It's every schoolboy's dream: hoisting a trophy aloft in front of television cameras to a backdrop of cheering crowds. For Steve Ward, PE teacher at St John's comprehensive in Gravesend, Kent, the fantasy became real. The 31-year-old Canvey Island defender has been playing semi-professional football for more than 10 years, and two years ago appeared live in an FA Cup game on BBC1's Match of the Day, when Canvey Island beat Nationwide second division team Northampton. In the same year, his team also won the FA Trophy, a national competition for semi-professional clubs screened by Sky Sports, playing the final in front of more than 10,000 people at Villa Park, home to the Premier League's Aston Villa.
Football has always played an important role in Mr Ward's life. Before starting at St John's in 1999, he played as a teenager for Chatham youth team in Kent, and, while he was studying for his education degree at the West London Institute of Higher Education, for Canvey Island's Essex rivals, Grays Athletic. "I enjoyed playing for the club," he says. "And the extra cash supplemented my student drinking."
But after playing more than 300 games for Grays, he was starting to feel restless. In 1996 he was spotted by Canvey and signed for a fee of pound;4,500 - a handsome sum in non-league football circles. "I couldn't believe anyone would actually want to pay money for me," he laughs. "But I'd spent five years at the club and it seemed the right time to move on."
Canvey Island play in the Ryman League Premier, just two divisions below the professional Nationwide League. In recent years, the club has enjoyed considerable success, winning the FA Trophy and the Ryman League division one and two titles. The club has recorded FA Cup triumphs against professional teams Port Vale, Wigan, and Northampton, and played in front of 11,000 fans at Burnley.
As well as getting paid by Canvey, Mr Ward was last year selected to play for the touring side Middlesex Wanderers, which meant visiting Vietnam and Indonesia to play against the national teams. "This year I've been asked to go to the Gambia. It's during term time, so I'm just waiting for the right moment to ask my head."
Mr Ward plays as much football as Premier League big shots such as David Beckham or Michael Owen, while teaching full-time. He trains with Canvey four hours twice a week and has a match every Saturday and occasional midweek games. "It's a big commitment, but I usually cope. The problems arise when matches are cancelled and we have to catch them up later on," he says. "One season, I had to play seven games in seven days, which was exhausting."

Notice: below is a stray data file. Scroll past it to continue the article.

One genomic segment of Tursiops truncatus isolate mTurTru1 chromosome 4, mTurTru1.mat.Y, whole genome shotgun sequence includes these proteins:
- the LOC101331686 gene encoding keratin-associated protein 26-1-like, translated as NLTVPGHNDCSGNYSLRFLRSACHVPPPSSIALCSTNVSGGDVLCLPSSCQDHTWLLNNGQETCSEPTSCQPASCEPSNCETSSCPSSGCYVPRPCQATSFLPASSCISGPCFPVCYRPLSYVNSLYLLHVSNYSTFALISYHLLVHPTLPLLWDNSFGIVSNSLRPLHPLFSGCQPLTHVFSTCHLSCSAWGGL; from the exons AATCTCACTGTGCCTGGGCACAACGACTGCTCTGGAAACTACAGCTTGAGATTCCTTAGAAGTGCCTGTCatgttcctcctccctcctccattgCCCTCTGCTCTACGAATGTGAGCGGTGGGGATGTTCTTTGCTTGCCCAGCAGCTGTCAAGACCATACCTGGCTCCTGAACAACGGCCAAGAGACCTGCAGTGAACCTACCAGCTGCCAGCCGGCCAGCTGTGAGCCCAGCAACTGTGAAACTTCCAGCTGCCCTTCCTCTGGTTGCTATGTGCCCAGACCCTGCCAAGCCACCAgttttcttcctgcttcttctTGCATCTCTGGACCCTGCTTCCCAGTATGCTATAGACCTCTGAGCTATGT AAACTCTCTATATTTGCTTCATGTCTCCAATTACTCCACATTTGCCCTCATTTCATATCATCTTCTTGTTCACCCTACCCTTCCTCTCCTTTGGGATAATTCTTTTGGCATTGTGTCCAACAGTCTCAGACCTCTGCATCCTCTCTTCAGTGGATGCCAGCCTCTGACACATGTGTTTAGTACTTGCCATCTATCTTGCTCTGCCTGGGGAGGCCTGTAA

It is no surprise that injuries are commonplace, but Mr Ward has been fortunate that they have never affected his job. "Last year, I was injured for seven weeks but luckily I was still able to teach. A few seasons ago I broke my foot in a game and had a couple of weeks off, but accidents happen everywhere - not just on the football pitch. Fortunately, my head is very supportive. He's let me leave school early to get to games and he takes an interest in how I'm getting on."
His students also take a keen interest. "Playing for Canvey is a great rapport-builder," he says. "The students will often call out to me in the corridor, asking how the club is doing - or, more frequently, to give me grief if I've conceded a goal. Last season, we were narrowly beaten to promotion to the Conference league by the local team, Gravesend - where I teach. We were neck and neck in the league for months, and more than 6,000 fans turned out to see our game against them. The students enjoyed teasing me about it afterwards."
This year, he faces a nail-biting run-up to the end of the season on May 3.
As The TES goes to press, Canvey Island are second in the Ryman League Premier, six points behind leaders Aldershot, who have a game in hand. At stake is promotion to the Conference League, where football is big business and many teams are professional. The club has already finished runner-up in the Ryman Premier, missing out on promotion for two years running.
But Mr Ward is not enticed by the life of a professional footballer. "I enjoy teaching too much," he says. "I particularly like taking extra-curricular activities, and coaching the girls' football is great - some of them are really skilful and receptive to advice. It's so rewarding."
He has no doubt about the biggest moment of his footballing career to date.
"Getting to the FA Cup third round and being on Match of the Day was a dream come true. You don't expect to see people you know on programmes like that, but there I was. It was fantastic."